Misha Butler plays young Ronnie Winslow. Incredibly tall and clearly an example of height-blind casting, he plays the 13-15 year old at the centre of the story, a lad who is on the cusp of maturity and independence, but has neither fully let go of his childish ways nor learned to shun his mother’s hands-on care and attention. Much of the fuss goes over his head as people fight on his behalf but largely without his input.

The irascible and cantankerous father Arthur Winslow is played by Aden Gillett (last on our small screens with a role in Jackie Chan’s memorable spoof Troubles film The Foreigner, available on Netflix). With each new act, Arthur’s arthritis visibly deteriorates while his spirit stays strong. Often seated in the middle of the stage, the play revolves around this stubborn man who risks his all and undermines his children’s happiness to fight injustice. Gillett’s balanced portrayal keeps the audience on his side long after we should have grown annoyed that Arthur is a bully with no sense of proportion. Mostly this is due to the humour found in his bombastic behaviour.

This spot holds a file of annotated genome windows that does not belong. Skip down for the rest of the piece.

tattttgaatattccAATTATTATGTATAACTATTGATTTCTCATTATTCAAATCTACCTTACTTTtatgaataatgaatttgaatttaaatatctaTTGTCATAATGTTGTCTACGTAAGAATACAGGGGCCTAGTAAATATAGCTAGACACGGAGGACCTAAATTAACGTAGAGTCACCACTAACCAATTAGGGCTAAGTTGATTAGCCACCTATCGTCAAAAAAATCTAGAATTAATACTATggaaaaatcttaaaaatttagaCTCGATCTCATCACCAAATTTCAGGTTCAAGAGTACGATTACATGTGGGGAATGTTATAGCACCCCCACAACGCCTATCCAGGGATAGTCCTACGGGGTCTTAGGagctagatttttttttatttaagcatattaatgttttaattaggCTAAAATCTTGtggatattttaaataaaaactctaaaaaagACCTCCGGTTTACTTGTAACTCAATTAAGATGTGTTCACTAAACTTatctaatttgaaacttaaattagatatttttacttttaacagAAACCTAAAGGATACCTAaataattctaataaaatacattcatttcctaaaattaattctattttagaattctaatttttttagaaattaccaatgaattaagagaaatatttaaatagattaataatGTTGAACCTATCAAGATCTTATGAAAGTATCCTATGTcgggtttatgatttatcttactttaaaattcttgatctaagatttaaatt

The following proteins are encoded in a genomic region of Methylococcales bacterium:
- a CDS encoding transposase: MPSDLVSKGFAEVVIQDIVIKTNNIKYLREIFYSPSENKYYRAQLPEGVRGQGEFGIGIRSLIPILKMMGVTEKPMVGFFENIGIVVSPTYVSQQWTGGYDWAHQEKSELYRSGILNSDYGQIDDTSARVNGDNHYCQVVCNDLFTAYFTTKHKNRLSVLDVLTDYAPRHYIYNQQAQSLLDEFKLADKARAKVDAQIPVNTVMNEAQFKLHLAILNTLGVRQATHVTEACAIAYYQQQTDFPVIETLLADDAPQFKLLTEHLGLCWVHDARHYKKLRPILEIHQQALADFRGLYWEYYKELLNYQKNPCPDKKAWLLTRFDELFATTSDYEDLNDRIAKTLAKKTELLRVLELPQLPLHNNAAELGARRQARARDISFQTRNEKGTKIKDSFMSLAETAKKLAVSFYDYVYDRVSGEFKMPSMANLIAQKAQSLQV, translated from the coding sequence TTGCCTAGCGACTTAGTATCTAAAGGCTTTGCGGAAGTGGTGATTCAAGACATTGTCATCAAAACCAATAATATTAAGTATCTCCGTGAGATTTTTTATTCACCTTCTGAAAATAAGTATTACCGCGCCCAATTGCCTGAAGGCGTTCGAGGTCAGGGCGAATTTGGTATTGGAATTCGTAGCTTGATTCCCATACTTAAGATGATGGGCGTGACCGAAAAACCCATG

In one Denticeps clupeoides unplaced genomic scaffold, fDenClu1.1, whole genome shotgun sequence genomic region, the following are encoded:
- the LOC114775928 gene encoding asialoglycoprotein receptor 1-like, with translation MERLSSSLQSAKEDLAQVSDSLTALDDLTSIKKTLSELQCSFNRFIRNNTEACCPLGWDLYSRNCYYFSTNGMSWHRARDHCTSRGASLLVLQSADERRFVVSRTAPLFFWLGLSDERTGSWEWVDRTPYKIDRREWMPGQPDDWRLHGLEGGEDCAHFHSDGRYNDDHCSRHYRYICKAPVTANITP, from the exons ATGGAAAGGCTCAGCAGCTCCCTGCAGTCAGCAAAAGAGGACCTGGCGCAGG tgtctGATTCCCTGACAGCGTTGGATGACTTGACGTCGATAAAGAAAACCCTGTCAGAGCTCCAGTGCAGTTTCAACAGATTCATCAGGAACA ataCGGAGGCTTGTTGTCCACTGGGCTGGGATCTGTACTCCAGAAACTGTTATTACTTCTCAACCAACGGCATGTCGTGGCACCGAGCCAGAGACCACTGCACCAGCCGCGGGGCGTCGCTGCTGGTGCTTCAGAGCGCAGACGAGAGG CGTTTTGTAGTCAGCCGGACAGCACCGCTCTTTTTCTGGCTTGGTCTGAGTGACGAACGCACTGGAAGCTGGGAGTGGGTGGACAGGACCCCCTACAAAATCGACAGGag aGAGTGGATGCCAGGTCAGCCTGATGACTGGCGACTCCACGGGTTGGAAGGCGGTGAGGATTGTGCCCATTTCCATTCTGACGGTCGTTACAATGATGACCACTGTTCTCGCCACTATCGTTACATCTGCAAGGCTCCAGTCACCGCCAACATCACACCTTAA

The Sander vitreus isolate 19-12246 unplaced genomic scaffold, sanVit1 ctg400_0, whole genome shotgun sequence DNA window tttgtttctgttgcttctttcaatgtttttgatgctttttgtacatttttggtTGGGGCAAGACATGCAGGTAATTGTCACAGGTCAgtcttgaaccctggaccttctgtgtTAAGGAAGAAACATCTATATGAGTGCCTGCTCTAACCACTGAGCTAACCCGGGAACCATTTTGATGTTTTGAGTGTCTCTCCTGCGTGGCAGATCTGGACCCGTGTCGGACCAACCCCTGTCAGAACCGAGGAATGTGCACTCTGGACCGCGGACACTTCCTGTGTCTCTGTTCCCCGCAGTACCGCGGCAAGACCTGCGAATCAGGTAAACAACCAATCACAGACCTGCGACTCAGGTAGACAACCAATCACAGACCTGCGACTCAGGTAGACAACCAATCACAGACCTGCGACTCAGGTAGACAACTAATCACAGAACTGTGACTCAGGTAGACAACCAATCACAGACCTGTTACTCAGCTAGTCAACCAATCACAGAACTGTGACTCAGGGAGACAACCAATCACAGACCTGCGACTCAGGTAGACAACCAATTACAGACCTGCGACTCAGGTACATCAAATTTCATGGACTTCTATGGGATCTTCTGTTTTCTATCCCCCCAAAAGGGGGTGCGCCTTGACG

Behind this failing brute of a man stands his wife Grace. It’s not the first time Tessa Peake-Jones has taken on the role of a character who has to adapt to her partner’s weaknesses to hold a family together, having played Raquel in Only Fools and Horses. She manages the level of household hysteria, engineering a sense of calm and civility that is only broken when the wonderful Soo Drouet bursts onto the stage as untrained maid Violet and blurts out any secret that is being suppressed.

The accusations levelled against Ronnie and the subsequent battle to clear his name bring suffering onto both of his siblings. Theo Bamber makes his professional stage debut as work-shy Dickie who enjoys a subsidised lifestyle pretending to study at Oxford. But it’s his sister Catherine who shines out among the cast. Dorothy Myer-Bennett encapsulates the tension between being seen as a feminist and a suffragette organiser while revelling in her love of thrifty fashion and her search for permanent companionship. Her character alone sees the wider human rights picture and parries with every male in the play – two or three of whom are suitors – and always comes out on top.

Opposition MP and prominent barrister Sir Robert Morton is engaged to fight the case. [William Crawley reminds me that the character is based on Sir Edward Carson – yes, that one – who was engaged to fight the Archer-Shee case.] His devastating cross examination of young Ronnie gives the audience plenty to talk about over the interval, and director Rachel Kavanaugh empowers actor Timothy Watson to milk the script for every last drop of ambiguity each time he encounters the strong-willed Catherine.
“Whatever you say will have little bearing on what they write.”

Throw in a fiancé (William Belchambers), an amorous solicitor (Geff Francis) and a frivolous reporter (Sarah Lambie) and you have a classic drawing room play that manages to connect 1908 with 2018.